Other optional ingredients on the foregoing example include water, other stabilizers such as Xanthan gum, alginate, locust bean gum, starch or other suitable hydrocolloids, bulking agents such as polydextrose, maltodextrin or cellulose, high intensity sweeteners such as aspartame, sucralose and the like, buffering agents such as sodium citrate, and preservatives such as potassium sorbate.

An actual formula which provides the improved texture and flavor for a yogurt filling using a pectin based fat mimetic, prepared as set forth above, comprises 1290 pounds of fruit puree or fruit juice, a total sweetener weight of 1599 pounds of which about 60% is corn syrup solids and about 40% is sucrose, 23 pounds of pectin, 43 pounds of Slendid, 8.6 pounds of flavoring, 9.8 pounds of lemon juice as the acidulant and 1.0 pound of calcium chloride. These ingredients are processed as described above to provide a soluble solids content of 62% and a pH of 3.6 for the finished product.

EXAMPLE X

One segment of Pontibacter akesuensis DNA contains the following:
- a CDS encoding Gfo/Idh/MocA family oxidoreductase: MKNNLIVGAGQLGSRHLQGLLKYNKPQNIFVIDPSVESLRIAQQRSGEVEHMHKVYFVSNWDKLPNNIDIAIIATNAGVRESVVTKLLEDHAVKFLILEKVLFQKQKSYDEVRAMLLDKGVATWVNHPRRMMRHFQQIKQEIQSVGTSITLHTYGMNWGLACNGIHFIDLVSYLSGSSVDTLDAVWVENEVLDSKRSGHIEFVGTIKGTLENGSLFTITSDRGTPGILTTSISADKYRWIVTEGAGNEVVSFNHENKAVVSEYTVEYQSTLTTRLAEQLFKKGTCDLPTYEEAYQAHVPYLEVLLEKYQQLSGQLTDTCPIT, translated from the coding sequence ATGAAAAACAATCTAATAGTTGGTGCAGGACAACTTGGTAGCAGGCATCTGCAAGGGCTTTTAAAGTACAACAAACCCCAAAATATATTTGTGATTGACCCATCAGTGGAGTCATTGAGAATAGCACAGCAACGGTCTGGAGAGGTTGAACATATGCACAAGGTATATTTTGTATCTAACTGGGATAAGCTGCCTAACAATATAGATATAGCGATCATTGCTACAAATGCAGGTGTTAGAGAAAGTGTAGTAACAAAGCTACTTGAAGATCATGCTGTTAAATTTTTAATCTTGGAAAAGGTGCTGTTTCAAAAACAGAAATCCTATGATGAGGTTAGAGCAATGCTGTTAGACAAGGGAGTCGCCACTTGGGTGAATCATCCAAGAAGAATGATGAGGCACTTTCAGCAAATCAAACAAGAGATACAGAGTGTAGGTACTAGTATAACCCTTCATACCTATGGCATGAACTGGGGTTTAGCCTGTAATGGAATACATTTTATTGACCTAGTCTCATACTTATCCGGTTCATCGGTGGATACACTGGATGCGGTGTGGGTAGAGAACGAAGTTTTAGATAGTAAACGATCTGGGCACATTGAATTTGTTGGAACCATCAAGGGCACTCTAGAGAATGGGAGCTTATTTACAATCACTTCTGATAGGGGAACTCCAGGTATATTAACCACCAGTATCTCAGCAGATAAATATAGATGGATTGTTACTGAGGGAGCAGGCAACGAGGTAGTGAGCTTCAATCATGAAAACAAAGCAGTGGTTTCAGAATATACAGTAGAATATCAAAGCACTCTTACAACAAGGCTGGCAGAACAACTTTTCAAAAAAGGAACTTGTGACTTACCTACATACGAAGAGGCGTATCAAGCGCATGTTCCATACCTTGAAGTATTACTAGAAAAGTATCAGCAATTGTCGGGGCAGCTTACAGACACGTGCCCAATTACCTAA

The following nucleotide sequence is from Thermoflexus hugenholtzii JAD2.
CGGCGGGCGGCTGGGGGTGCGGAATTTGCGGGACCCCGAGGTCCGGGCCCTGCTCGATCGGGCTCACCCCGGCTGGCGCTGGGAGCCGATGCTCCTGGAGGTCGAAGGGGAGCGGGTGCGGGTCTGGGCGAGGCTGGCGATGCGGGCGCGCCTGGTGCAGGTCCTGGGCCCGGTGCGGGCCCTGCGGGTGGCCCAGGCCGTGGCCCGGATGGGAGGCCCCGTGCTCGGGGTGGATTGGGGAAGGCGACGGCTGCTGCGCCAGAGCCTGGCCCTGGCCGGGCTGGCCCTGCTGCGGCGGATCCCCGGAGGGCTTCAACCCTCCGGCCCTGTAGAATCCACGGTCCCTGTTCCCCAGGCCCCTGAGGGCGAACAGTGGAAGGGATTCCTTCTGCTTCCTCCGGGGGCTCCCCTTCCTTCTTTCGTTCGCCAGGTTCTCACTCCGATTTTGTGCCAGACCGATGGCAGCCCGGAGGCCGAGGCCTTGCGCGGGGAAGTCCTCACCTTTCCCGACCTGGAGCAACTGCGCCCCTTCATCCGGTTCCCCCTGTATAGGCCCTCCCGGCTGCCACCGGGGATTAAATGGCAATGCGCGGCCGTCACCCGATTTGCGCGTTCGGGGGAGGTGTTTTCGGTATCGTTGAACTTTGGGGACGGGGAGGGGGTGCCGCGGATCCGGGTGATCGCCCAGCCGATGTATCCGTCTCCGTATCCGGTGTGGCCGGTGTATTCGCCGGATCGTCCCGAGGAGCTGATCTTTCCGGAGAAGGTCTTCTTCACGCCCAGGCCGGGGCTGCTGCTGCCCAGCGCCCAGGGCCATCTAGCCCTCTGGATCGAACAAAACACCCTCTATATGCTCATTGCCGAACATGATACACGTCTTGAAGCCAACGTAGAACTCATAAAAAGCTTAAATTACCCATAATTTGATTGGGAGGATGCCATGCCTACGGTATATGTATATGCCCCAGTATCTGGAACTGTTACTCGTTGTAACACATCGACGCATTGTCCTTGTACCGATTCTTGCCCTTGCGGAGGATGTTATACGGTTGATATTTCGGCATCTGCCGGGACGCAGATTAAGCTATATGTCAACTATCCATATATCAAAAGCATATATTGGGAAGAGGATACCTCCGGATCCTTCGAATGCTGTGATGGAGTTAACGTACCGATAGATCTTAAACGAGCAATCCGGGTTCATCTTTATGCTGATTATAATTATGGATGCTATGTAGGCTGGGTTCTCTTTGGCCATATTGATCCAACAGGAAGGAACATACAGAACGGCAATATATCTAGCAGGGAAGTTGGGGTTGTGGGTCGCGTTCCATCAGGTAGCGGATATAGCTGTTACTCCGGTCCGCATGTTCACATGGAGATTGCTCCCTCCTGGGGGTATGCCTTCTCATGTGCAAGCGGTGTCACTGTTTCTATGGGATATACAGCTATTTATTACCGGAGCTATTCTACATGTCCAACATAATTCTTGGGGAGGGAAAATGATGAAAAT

A cookie filling is prepared using Slendid as the fat mimetic. The cookie filling is prepared by combining, in a mixing kettle, from 0% to 75% of a fruit puree or fruit juice, from 0% to 80% of a sweetener, from 10% to 80% water, and calcium chloride in an amount from 0% to 2%, and heating the mix to a temperature of about 160 F. Slendid in an amount from about 0.1% to 4.0% is combined in a high shear mixer with enough water to make a 6% solution which is then added to the mixing kettle. Pectin in an amount of from 0.5% to 3.0% is combined in a high shear mixer with enough water to make a 4% solution which is then added to the mixing kettle. The mixture in the mixing kettle is then vacuum cooked at a temperature of about 160 F. to a soluble solids content between 20% and 75%. The cooked mixture is then homogenized under high shear at about 2500 psi to microparticulate the mixture to a particle size of from about 5 to 100 microns. The particulated mixture is then hot filled into suitable containers. After cooking, a food acid in the amount of 0% to 2.0% can be added to adjust the pH to between 3.0 and 7.0.